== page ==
Tuesday, November 29, 2016

Resist. Rise up. Rebel.

(Trump Doodle from Aug. 2015) #notmypresident

      In April, students left a "Civil Disobedience Training" flier for a Trump rally on my desk. I was inspired to see organizing against a man I see as a misogynist, racist, bully. How could voters choose a moneyed-thug with zero experience for the most powerful office? How could anyone who offended so many become the representative of this unique and influential country? I am embarrassed by my naive delusions. How could I be so blind to the true obscenity, cynicism, and arrogance of American politics?

        On Election Day, my mood was giddy. I was relieved this bitter campaign would be over. All that wasted cognitive energy could be focused on more enriching subjects. My egalitarian idealism was encouraged by the diversity of voters at my polling site in Queens. I was moved seeing a mother show her young daughter how to vote. But the United States, like politics, is imperfect. This election was supposed to be about the values I thought "We" all valued: reason, equity, justice. That "We" were better than the hate and ignorance dividing us. I was so wrong.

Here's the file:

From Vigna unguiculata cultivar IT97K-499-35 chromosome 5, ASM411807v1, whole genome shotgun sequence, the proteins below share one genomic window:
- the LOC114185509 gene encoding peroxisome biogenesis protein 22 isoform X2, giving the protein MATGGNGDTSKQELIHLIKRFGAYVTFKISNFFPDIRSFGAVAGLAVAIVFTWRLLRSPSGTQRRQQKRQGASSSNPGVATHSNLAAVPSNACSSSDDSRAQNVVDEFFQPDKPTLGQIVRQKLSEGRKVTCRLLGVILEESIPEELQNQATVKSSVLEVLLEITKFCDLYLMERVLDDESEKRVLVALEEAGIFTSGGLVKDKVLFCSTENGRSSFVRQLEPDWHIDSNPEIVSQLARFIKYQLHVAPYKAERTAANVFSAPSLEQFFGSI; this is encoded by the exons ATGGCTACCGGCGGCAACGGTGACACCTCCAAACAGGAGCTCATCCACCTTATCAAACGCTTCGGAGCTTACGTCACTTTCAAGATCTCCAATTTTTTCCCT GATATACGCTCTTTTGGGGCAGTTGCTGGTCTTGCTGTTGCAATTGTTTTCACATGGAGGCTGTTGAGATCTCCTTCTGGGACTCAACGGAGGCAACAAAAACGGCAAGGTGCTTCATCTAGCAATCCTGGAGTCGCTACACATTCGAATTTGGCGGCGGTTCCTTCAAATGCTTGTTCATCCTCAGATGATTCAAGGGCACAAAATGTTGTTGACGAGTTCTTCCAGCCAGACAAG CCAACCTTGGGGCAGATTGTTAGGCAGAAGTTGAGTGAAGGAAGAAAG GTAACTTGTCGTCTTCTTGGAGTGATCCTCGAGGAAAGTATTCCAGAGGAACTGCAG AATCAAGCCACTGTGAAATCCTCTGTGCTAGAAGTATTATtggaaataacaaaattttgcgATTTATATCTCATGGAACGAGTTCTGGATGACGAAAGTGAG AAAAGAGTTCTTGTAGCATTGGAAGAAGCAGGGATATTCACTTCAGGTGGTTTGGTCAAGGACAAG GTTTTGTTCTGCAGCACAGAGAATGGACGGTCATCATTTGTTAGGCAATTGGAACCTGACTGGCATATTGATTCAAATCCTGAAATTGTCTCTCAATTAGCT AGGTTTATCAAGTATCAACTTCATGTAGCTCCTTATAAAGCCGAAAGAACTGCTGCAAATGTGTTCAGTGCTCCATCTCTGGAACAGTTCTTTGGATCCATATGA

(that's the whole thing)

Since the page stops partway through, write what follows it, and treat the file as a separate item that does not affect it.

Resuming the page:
Like many people, I was certain Hillary Clinton would be the next President of the United States. As I went about my day, first, at the university and then teaching English to newcomers, I remained blissfully unaware of the political upset to come.
      To be fair, information I received up to that point only indicated to a Clinton victory. I listened to the pundits and political experts. I read op-eds and analysis. I watched Steve Kornacki manipulate graphics and present data on a “smart” screen that only offered scenarios of Trump losing and losing hard. A certain pompousness permeated the studios of 30 Rockefeller Center as the talking heads gleefully assured the audience that Clinton was well on her way to victory. But then, something went wrong - there was a glitch in the system. Kornacki’s screen froze. All the data and reasoned opines couldn’t curb the anger, resentment, and emotion so many Americans have decided to unleash. 
           Perhaps I was the one reading the "fake news"?